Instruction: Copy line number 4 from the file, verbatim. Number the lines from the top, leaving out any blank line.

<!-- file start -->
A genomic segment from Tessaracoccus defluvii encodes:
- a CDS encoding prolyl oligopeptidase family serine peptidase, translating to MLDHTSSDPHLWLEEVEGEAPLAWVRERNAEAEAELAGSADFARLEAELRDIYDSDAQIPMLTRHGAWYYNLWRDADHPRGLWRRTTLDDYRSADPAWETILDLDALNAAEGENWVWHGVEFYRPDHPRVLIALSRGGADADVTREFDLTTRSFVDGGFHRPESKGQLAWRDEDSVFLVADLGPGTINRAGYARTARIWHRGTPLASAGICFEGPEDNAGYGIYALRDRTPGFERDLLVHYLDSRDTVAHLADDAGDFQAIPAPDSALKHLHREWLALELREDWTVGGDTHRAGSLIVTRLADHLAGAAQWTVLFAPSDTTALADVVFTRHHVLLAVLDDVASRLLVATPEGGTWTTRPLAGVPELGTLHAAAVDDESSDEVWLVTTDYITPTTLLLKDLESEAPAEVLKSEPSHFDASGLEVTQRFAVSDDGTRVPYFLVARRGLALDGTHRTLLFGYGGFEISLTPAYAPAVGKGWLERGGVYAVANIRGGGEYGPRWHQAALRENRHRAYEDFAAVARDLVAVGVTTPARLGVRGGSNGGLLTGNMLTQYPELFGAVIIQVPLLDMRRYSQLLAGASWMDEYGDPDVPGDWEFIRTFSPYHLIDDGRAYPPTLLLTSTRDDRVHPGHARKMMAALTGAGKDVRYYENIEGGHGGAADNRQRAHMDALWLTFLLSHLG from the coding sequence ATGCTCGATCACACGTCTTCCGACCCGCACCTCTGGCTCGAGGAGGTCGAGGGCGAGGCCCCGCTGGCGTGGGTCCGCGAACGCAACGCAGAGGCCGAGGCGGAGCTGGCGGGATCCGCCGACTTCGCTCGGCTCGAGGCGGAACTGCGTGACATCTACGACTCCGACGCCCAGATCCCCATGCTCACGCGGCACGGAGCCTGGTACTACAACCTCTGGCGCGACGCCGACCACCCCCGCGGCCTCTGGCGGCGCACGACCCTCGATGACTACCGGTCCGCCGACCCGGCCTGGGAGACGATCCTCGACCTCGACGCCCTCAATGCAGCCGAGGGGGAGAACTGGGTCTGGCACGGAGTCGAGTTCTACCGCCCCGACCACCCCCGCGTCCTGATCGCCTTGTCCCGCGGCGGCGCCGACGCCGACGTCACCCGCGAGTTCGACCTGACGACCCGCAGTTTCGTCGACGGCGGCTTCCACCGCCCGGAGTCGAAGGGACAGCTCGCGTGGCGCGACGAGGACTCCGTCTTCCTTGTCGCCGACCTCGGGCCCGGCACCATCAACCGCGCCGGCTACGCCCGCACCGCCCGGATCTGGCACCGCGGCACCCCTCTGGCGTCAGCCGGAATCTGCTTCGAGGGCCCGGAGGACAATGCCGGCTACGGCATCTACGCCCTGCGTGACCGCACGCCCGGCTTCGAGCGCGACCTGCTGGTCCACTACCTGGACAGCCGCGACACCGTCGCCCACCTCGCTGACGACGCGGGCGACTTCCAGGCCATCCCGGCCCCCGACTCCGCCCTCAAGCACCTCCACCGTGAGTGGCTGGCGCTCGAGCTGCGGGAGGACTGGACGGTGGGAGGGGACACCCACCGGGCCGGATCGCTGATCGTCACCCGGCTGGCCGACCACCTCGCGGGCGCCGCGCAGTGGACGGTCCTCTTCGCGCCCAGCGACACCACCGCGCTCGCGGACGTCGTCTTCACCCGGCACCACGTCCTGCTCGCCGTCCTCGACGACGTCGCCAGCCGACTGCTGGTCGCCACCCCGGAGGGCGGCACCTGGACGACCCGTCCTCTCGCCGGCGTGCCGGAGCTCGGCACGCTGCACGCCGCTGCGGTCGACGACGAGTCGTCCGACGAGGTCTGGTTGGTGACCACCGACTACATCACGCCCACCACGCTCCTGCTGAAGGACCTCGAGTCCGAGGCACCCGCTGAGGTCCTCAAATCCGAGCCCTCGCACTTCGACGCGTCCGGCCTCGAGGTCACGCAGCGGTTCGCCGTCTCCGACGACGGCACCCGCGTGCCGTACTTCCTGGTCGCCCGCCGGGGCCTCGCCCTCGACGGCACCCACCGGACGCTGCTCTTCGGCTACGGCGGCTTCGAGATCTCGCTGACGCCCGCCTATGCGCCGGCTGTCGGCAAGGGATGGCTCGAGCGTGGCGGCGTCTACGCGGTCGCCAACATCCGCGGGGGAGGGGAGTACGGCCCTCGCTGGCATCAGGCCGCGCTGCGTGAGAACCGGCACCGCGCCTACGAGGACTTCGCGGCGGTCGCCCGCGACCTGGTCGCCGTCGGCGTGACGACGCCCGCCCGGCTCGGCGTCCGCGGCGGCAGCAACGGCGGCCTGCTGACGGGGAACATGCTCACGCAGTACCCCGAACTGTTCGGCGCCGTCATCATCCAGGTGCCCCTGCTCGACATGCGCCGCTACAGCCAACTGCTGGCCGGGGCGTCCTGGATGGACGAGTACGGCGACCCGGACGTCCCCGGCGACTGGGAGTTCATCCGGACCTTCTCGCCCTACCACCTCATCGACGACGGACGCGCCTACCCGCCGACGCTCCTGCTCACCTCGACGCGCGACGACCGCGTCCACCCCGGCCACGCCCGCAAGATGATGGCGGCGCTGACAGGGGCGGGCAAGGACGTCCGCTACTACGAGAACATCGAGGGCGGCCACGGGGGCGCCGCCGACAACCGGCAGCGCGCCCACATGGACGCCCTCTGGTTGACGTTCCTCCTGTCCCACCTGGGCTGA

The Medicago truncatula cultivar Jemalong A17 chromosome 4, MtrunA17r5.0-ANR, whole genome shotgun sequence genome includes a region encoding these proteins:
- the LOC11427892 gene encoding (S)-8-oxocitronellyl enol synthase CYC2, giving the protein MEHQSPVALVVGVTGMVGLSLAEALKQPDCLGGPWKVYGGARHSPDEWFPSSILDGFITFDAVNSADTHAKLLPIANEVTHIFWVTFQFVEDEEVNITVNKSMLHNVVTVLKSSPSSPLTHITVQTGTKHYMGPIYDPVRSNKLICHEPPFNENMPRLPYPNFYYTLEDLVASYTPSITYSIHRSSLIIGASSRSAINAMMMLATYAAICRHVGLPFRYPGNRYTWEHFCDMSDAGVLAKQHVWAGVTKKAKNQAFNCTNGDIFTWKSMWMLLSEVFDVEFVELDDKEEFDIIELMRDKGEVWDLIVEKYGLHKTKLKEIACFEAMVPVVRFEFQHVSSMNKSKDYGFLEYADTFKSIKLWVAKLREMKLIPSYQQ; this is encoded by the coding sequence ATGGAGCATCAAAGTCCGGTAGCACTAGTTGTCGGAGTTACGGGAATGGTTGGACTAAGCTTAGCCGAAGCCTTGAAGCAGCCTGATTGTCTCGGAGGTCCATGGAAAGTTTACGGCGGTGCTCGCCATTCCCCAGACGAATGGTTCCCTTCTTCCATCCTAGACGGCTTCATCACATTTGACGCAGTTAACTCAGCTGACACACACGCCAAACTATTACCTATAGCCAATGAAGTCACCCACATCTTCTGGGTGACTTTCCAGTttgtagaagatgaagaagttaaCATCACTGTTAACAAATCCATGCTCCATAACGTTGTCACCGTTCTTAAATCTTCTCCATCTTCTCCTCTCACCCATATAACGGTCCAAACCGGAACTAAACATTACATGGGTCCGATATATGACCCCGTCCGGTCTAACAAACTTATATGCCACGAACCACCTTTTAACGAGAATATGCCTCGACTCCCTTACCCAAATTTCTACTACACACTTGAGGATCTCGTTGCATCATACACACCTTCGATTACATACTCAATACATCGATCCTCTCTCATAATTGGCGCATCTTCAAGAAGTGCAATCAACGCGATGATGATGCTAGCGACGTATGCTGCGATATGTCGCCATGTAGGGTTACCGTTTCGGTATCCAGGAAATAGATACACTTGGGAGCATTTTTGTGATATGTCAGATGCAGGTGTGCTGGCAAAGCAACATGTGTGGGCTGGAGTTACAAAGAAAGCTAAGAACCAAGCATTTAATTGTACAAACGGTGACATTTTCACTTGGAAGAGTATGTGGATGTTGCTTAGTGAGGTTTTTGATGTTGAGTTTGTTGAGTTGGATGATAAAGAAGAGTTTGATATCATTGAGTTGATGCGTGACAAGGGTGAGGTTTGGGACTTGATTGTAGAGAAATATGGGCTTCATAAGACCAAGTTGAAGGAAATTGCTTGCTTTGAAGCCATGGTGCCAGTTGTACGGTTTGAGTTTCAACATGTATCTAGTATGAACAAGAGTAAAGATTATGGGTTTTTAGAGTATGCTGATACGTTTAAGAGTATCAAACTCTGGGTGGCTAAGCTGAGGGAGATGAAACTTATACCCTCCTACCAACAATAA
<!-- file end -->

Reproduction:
- the LOC11427892 gene encoding (S)-8-oxocitronellyl enol synthase CYC2, giving the protein MEHQSPVALVVGVTGMVGLSLAEALKQPDCLGGPWKVYGGARHSPDEWFPSSILDGFITFDAVNSADTHAKLLPIANEVTHIFWVTFQFVEDEEVNITVNKSMLHNVVTVLKSSPSSPLTHITVQTGTKHYMGPIYDPVRSNKLICHEPPFNENMPRLPYPNFYYTLEDLVASYTPSITYSIHRSSLIIGASSRSAINAMMMLATYAAICRHVGLPFRYPGNRYTWEHFCDMSDAGVLAKQHVWAGVTKKAKNQAFNCTNGDIFTWKSMWMLLSEVFDVEFVELDDKEEFDIIELMRDKGEVWDLIVEKYGLHKTKLKEIACFEAMVPVVRFEFQHVSSMNKSKDYGFLEYADTFKSIKLWVAKLREMKLIPSYQQ; this is encoded by the coding sequence ATGGAGCATCAAAGTCCGGTAGCACTAGTTGTCGGAGTTACGGGAATGGTTGGACTAAGCTTAGCCGAAGCCTTGAAGCAGCCTGATTGTCTCGGAGGTCCATGGAAAGTTTACGGCGGTGCTCGCCATTCCCCAGACGAATGGTTCCCTTCTTCCATCCTAGACGGCTTCATCACATTTGACGCAGTTAACTCAGCTGACACACACGCCAAACTATTACCTATAGCCAATGAAGTCACCCACATCTTCTGGGTGACTTTCCAGTttgtagaagatgaagaagttaaCATCACTGTTAACAAATCCATGCTCCATAACGTTGTCACCGTTCTTAAATCTTCTCCATCTTCTCCTCTCACCCATATAACGGTCCAAACCGGAACTAAACATTACATGGGTCCGATATATGACCCCGTCCGGTCTAACAAACTTATATGCCACGAACCACCTTTTAACGAGAATATGCCTCGACTCCCTTACCCAAATTTCTACTACACACTTGAGGATCTCGTTGCATCATACACACCTTCGATTACATACTCAATACATCGATCCTCTCTCATAATTGGCGCATCTTCAAGAAGTGCAATCAACGCGATGATGATGCTAGCGACGTATGCTGCGATATGTCGCCATGTAGGGTTACCGTTTCGGTATCCAGGAAATAGATACACTTGGGAGCATTTTTGTGATATGTCAGATGCAGGTGTGCTGGCAAAGCAACATGTGTGGGCTGGAGTTACAAAGAAAGCTAAGAACCAAGCATTTAATTGTACAAACGGTGACATTTTCACTTGGAAGAGTATGTGGATGTTGCTTAGTGAGGTTTTTGATGTTGAGTTTGTTGAGTTGGATGATAAAGAAGAGTTTGATATCATTGAGTTGATGCGTGACAAGGGTGAGGTTTGGGACTTGATTGTAGAGAAATATGGGCTTCATAAGACCAAGTTGAAGGAAATTGCTTGCTTTGAAGCCATGGTGCCAGTTGTACGGTTTGAGTTTCAACATGTATCTAGTATGAACAAGAGTAAAGATTATGGGTTTTTAGAGTATGCTGATACGTTTAAGAGTATCAAACTCTGGGTGGCTAAGCTGAGGGAGATGAAACTTATACCCTCCTACCAACAATAA